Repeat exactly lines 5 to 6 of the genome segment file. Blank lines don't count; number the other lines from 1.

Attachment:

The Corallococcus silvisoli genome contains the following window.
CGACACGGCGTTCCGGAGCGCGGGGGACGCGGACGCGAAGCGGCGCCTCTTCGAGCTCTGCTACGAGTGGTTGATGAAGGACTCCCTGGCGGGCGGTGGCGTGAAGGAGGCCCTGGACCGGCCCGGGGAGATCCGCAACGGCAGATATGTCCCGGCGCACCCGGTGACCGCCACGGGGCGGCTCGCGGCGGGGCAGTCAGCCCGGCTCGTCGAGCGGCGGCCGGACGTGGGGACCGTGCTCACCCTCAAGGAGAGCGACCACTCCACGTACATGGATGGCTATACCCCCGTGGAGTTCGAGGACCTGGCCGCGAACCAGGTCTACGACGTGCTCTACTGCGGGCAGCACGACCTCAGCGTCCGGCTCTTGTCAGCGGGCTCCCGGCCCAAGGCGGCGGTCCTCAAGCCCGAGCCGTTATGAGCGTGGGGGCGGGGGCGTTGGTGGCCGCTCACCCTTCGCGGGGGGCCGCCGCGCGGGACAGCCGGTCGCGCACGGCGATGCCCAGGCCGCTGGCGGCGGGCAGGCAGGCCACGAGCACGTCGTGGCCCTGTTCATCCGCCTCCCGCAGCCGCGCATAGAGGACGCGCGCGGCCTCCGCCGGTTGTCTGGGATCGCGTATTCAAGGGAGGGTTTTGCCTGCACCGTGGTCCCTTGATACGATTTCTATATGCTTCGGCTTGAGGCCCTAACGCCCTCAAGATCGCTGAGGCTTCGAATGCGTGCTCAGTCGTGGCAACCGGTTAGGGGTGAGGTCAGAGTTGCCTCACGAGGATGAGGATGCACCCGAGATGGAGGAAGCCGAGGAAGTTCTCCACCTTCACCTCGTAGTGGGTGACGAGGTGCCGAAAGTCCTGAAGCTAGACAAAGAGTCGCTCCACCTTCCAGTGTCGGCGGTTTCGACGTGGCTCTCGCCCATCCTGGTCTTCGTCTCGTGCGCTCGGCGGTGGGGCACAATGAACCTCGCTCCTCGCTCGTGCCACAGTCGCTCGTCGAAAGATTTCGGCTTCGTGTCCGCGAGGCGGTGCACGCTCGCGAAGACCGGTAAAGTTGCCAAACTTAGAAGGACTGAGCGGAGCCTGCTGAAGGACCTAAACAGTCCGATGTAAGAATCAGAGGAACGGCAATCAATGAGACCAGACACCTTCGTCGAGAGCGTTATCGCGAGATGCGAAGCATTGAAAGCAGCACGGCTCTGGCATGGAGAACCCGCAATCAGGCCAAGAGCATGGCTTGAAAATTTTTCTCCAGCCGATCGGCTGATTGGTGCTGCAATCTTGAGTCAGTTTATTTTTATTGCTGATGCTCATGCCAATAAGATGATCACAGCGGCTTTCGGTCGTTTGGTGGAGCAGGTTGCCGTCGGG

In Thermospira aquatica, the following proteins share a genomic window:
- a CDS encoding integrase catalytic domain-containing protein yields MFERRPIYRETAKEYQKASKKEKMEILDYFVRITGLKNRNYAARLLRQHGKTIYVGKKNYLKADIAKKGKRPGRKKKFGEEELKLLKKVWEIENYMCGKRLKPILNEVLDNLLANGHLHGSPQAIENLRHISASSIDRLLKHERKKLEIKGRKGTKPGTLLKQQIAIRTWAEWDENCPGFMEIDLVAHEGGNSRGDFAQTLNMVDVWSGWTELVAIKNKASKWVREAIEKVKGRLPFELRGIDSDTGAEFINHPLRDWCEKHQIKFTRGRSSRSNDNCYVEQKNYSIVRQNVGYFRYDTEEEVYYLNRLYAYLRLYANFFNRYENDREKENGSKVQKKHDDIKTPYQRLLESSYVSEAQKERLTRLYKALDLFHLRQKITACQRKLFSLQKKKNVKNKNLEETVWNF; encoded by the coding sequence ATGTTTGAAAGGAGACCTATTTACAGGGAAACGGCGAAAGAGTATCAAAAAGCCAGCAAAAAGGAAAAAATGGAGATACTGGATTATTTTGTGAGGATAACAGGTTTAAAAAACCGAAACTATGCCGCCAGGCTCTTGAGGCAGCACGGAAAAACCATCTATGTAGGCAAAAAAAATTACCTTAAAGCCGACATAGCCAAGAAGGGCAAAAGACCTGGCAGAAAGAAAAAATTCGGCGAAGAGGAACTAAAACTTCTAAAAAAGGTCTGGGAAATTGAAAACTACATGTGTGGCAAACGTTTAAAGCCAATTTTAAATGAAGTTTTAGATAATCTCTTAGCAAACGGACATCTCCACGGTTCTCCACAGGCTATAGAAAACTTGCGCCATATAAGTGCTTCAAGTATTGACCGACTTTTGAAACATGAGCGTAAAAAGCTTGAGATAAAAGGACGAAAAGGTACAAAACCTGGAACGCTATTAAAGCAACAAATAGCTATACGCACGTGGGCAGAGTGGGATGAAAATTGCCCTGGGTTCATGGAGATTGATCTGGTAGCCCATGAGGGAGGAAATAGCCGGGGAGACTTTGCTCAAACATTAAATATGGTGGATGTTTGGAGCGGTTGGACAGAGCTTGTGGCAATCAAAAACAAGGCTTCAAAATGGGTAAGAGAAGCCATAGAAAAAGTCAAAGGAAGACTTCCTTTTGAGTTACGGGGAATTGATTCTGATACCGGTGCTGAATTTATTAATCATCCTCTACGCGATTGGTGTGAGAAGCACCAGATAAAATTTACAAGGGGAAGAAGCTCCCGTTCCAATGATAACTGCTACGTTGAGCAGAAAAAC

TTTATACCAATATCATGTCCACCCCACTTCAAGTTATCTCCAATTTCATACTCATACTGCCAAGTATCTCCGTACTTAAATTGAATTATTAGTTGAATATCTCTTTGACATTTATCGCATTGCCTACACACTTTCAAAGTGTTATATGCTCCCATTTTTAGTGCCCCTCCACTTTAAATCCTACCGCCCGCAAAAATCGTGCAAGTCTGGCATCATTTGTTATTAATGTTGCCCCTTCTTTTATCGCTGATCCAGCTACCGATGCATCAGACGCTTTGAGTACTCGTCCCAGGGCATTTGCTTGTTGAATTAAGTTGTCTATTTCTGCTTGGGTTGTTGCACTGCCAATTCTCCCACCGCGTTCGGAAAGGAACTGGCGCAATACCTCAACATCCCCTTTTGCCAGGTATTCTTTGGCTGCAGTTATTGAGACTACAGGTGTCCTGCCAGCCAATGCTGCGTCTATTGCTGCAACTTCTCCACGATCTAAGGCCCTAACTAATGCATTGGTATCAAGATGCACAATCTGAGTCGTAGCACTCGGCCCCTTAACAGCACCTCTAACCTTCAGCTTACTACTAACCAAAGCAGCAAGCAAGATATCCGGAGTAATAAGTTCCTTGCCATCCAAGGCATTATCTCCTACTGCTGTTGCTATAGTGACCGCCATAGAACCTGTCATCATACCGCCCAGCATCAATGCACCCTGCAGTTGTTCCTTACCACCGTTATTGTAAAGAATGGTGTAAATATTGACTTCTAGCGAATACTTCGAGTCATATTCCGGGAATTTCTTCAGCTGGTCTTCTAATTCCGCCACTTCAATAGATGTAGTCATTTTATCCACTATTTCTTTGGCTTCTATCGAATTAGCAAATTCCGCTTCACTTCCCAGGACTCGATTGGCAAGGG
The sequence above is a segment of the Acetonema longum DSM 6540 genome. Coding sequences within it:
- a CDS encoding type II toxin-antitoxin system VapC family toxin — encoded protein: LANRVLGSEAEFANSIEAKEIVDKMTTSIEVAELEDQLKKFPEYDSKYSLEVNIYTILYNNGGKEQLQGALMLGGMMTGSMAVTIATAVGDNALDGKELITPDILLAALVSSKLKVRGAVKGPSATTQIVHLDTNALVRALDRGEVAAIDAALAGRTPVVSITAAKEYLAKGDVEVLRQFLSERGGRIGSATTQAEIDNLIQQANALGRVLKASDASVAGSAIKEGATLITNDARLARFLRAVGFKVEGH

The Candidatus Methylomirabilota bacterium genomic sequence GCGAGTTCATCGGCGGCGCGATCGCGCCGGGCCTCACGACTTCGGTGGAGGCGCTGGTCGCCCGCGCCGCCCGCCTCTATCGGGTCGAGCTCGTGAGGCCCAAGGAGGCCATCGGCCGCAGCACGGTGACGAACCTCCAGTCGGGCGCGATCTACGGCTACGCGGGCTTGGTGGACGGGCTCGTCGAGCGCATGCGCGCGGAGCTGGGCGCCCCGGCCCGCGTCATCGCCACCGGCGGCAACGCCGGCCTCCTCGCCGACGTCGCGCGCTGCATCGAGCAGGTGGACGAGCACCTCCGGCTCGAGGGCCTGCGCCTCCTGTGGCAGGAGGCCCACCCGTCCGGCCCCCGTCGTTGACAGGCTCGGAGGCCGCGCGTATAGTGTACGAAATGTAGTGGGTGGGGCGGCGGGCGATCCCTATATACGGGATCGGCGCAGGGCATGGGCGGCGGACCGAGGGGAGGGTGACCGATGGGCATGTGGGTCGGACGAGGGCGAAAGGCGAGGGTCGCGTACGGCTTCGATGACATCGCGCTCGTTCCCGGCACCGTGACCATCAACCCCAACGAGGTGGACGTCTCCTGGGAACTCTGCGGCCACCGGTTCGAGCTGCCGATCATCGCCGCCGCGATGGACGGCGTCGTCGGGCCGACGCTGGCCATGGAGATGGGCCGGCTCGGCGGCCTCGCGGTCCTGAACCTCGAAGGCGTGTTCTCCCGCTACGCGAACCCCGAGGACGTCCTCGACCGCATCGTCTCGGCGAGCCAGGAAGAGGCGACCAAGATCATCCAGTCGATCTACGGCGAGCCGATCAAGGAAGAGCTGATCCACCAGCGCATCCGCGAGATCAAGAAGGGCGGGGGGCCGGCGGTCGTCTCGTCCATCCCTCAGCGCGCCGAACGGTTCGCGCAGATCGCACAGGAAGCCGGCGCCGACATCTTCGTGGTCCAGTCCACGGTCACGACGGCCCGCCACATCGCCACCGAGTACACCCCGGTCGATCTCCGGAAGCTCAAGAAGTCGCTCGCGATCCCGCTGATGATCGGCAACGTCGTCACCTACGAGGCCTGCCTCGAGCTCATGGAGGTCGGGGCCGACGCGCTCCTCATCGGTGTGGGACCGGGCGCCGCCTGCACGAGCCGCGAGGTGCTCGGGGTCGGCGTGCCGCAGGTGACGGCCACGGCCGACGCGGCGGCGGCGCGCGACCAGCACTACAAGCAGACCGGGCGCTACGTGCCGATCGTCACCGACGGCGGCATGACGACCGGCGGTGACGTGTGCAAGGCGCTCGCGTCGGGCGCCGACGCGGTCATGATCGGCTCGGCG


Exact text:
TTTATACCAATATCATGTCCACCCCACTTCAAGTTATCTCCAATTTCATACTCATACTGCCAAGTATCTCCGTACTTAAATTGAATTATTAGTTGAATATCTCTTTGACATTTATCGCATTGCCTACACACTTTCAAAGTGTTATATGCTCCCATTTTTAGTGCCCCTCCACTTTAAATCCTACCGCCCGCAAAAATCGTGCAAGTCTGGCATCATTTGTTATTAATGTTGCCCCTTCTTTTATCGCTGATCCAGCTACCGATGCATCAGACGCTTTGAGTACTCGTCCCAGGGCATTTGCTTGTTGAATTAAGTTGTCTATTTCTGCTTGGGTTGTTGCACTGCCAATTCTCCCACCGCGTTCGGAAAGGAACTGGCGCAATACCTCAACATCCCCTTTTGCCAGGTATTCTTTGGCTGCAGTTATTGAGACTACAGGTGTCCTGCCAGCCAATGCTGCGTCTATTGCTGCAACTTCTCCACGATCTAAGGCCCTAACTAATGCATTGGTATCAAGATGCACAATCTGAGTCGTAGCACTCGGCCCCTTAACAGCACCTCTAACCTTCAGCTTACTACTAACCAAAGCAGCAAGCAAGATATCCGGAGTAATAAGTTCCTTGCCATCCAAGGCATTATCTCCTACTGCTGTTGCTATAGTGACCGCCATAGAACCTGTCATCATACCGCCCAGCATCAATGCACCCTGCAGTTGTTCCTTACCACCGTTATTGTAAAGAATGGTGTAAATATTGACTTCTAGCGAATACTTCGAGTCATATTCCGGGAATTTCTTCAGCTGGTCTTCTAATTCCGCCACTTCAATAGATGTAGTCATTTTATCCACTATTTCTTTGGCTTCTATCGAATTAGCAAATTCCGCTTCACTTCCCAGGACTCGATTGGCAAGGG
The sequence above is a segment of the Acetonema longum DSM 6540 genome. Coding sequences within it: